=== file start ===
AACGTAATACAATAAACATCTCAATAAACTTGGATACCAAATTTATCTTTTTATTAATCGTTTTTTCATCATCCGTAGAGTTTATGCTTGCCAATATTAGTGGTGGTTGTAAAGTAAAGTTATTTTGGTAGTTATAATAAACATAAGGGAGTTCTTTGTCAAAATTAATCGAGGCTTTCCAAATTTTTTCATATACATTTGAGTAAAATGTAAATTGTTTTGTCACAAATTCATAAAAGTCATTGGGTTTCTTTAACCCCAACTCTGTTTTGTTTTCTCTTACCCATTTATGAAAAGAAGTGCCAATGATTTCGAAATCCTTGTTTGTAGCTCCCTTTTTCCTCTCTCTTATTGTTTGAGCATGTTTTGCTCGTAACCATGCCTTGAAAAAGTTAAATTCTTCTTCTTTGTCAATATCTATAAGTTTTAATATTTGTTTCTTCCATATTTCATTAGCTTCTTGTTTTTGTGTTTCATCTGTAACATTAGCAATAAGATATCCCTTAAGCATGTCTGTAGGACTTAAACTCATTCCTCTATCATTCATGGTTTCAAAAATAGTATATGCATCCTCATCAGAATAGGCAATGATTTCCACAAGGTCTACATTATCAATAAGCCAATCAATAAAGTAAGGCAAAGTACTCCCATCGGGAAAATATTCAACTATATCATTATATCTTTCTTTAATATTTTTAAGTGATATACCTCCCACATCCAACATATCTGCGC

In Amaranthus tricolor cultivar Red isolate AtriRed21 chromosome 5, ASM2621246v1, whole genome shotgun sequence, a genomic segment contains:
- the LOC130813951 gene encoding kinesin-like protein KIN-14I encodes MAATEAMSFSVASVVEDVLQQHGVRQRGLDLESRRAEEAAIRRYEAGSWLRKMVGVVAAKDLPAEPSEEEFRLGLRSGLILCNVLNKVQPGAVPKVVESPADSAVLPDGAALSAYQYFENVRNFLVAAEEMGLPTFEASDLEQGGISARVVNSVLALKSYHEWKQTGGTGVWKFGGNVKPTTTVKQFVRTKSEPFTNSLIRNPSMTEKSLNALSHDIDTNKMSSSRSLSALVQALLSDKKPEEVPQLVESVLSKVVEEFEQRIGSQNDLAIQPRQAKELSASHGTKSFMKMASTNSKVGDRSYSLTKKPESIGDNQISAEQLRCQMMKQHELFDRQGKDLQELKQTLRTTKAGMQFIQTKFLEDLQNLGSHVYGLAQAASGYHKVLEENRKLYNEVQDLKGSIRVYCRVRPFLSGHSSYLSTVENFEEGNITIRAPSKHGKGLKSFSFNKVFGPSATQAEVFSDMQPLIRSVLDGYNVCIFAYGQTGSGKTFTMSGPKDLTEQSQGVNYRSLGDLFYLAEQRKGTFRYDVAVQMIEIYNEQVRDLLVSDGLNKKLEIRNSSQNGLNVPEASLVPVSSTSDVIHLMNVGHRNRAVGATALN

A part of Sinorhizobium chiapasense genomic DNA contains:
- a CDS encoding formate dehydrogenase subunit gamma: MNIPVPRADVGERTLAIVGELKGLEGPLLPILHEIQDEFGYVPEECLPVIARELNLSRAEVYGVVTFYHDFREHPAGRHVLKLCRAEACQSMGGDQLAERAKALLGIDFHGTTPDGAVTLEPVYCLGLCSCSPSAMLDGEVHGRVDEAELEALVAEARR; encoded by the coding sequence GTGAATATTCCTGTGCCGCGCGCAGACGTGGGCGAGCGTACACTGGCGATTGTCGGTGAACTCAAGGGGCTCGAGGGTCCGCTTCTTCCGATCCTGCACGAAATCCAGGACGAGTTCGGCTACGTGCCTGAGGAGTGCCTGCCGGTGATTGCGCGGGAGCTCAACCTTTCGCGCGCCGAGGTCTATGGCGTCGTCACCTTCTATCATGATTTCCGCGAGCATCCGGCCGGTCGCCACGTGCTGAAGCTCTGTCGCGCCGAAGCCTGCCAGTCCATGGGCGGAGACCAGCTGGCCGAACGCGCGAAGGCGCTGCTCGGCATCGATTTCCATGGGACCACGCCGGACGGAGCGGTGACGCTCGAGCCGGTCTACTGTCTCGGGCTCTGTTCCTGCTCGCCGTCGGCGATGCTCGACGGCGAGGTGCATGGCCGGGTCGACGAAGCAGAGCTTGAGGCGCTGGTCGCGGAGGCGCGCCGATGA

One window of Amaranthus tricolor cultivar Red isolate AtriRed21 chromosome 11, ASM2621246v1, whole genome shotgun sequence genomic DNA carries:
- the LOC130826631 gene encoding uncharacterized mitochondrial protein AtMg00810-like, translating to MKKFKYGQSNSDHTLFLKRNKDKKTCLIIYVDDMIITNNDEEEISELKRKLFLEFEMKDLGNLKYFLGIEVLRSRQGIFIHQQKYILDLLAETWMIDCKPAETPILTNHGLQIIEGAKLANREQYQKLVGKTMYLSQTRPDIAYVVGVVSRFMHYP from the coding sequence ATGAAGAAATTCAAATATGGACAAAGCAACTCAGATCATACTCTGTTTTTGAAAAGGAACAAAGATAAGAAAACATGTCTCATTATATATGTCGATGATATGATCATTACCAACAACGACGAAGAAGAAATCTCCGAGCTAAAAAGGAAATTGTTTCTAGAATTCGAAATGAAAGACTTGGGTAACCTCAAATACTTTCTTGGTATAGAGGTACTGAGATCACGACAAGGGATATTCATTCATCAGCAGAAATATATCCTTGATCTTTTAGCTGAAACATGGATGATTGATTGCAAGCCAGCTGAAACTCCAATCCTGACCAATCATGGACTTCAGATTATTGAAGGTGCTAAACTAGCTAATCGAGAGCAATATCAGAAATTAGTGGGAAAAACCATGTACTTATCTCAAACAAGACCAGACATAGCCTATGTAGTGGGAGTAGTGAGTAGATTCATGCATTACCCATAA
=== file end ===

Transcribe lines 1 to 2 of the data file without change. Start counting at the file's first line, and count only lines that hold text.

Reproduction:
AACGTAATACAATAAACATCTCAATAAACTTGGATACCAAATTTATCTTTTTATTAATCGTTTTTTCATCATCCGTAGAGTTTATGCTTGCCAATATTAGTGGTGGTTGTAAAGTAAAGTTATTTTGGTAGTTATAATAAACATAAGGGAGTTCTTTGTCAAAATTAATCGAGGCTTTCCAAATTTTTTCATATACATTTGAGTAAAATGTAAATTGTTTTGTCACAAATTCATAAAAGTCATTGGGTTTCTTTAACCCCAACTCTGTTTTGTTTTCTCTTACCCATTTATGAAAAGAAGTGCCAATGATTTCGAAATCCTTGTTTGTAGCTCCCTTTTTCCTCTCTCTTATTGTTTGAGCATGTTTTGCTCGTAACCATGCCTTGAAAAAGTTAAATTCTTCTTCTTTGTCAATATCTATAAGTTTTAATATTTGTTTCTTCCATATTTCATTAGCTTCTTGTTTTTGTGTTTCATCTGTAACATTAGCAATAAGATATCCCTTAAGCATGTCTGTAGGACTTAAACTCATTCCTCTATCATTCATGGTTTCAAAAATAGTATATGCATCCTCATCAGAATAGGCAATGATTTCCACAAGGTCTACATTATCAATAAGCCAATCAATAAAGTAAGGCAAAGTACTCCCATCGGGAAAATATTCAACTATATCATTATATCTTTCTTTAATATTTTTAAGTGATATACCTCCCACATCCAACATATCTGCGC

In Amaranthus tricolor cultivar Red isolate AtriRed21 chromosome 5, ASM2621246v1, whole genome shotgun sequence, a genomic segment contains: